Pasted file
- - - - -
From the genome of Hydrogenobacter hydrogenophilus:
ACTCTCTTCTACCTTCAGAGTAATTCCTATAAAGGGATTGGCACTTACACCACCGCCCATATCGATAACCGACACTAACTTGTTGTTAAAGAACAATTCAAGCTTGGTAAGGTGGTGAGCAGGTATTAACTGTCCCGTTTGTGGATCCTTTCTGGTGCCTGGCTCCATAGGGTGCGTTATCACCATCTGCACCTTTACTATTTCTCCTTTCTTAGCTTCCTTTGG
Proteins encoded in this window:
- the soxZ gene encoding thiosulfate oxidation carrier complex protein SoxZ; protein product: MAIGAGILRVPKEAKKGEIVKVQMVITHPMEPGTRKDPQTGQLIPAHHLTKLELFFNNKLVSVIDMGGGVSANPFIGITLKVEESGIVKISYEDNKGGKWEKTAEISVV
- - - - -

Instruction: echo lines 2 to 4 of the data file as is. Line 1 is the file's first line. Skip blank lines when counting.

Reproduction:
ACTCTCTTCTACCTTCAGAGTAATTCCTATAAAGGGATTGGCACTTACACCACCGCCCATATCGATAACCGACACTAACTTGTTGTTAAAGAACAATTCAAGCTTGGTAAGGTGGTGAGCAGGTATTAACTGTCCCGTTTGTGGATCCTTTCTGGTGCCTGGCTCCATAGGGTGCGTTATCACCATCTGCACCTTTACTATTTCTCCTTTCTTAGCTTCCTTTGG
Proteins encoded in this window:
- the soxZ gene encoding thiosulfate oxidation carrier complex protein SoxZ; protein product: MAIGAGILRVPKEAKKGEIVKVQMVITHPMEPGTRKDPQTGQLIPAHHLTKLELFFNNKLVSVIDMGGGVSANPFIGITLKVEESGIVKISYEDNKGGKWEKTAEISVV